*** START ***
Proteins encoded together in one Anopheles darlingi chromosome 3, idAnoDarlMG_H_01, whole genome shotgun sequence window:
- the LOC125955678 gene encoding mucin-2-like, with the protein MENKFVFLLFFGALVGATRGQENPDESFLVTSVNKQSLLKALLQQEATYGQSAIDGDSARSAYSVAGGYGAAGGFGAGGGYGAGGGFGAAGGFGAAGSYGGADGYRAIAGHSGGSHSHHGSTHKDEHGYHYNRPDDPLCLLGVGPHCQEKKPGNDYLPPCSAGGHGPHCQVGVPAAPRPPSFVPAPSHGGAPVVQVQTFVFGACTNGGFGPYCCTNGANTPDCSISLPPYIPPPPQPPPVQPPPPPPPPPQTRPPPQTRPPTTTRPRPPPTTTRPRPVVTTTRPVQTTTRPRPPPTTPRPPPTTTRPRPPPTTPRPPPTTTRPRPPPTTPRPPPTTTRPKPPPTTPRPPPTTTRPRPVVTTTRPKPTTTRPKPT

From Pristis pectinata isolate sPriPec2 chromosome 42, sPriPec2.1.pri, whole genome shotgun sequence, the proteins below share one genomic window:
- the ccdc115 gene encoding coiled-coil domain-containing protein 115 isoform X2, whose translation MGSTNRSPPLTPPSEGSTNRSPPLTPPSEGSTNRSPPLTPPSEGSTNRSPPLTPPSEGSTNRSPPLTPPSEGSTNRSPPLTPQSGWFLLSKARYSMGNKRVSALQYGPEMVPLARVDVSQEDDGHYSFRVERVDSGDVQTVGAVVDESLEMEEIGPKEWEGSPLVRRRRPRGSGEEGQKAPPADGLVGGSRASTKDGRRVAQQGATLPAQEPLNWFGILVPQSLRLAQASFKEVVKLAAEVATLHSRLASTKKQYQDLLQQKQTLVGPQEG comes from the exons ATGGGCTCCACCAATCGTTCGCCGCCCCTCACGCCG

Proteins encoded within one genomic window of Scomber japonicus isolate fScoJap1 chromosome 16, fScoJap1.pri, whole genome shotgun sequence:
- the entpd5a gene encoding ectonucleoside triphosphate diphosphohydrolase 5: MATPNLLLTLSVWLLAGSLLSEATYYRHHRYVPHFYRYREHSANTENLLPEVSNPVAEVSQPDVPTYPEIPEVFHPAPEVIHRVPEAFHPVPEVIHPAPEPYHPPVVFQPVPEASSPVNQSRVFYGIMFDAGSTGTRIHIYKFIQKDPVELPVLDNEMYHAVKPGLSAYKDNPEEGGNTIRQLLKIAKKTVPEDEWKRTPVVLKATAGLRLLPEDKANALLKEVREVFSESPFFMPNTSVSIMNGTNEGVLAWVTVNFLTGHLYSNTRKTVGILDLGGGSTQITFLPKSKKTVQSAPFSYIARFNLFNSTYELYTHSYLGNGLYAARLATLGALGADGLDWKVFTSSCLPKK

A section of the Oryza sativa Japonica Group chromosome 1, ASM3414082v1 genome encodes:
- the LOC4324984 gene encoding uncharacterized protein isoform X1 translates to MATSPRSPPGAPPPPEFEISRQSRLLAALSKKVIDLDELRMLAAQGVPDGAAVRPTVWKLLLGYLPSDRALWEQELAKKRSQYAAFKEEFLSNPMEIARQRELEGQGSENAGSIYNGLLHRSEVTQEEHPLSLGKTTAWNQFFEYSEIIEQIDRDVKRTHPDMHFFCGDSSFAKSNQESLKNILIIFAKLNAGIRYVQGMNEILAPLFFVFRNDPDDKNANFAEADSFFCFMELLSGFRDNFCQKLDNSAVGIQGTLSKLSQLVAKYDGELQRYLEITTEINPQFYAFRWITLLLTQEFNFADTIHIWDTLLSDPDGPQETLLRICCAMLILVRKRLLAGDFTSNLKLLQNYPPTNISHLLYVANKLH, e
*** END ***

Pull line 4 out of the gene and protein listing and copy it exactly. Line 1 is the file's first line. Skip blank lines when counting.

- the ccdc115 gene encoding coiled-coil domain-containing protein 115 isoform X2, whose translation MGSTNRSPPLTPPSEGSTNRSPPLTPPSEGSTNRSPPLTPPSEGSTNRSPPLTPPSEGSTNRSPPLTPPSEGSTNRSPPLTPQSGWFLLSKARYSMGNKRVSALQYGPEMVPLARVDVSQEDDGHYSFRVERVDSGDVQTVGAVVDESLEMEEIGPKEWEGSPLVRRRRPRGSGEEGQKAPPADGLVGGSRASTKDGRRVAQQGATLPAQEPLNWFGILVPQSLRLAQASFKEVVKLAAEVATLHSRLASTKKQYQDLLQQKQTLVGPQEG comes from the exons ATGGGCTCCACCAATCGTTCGCCGCCCCTCACGCCG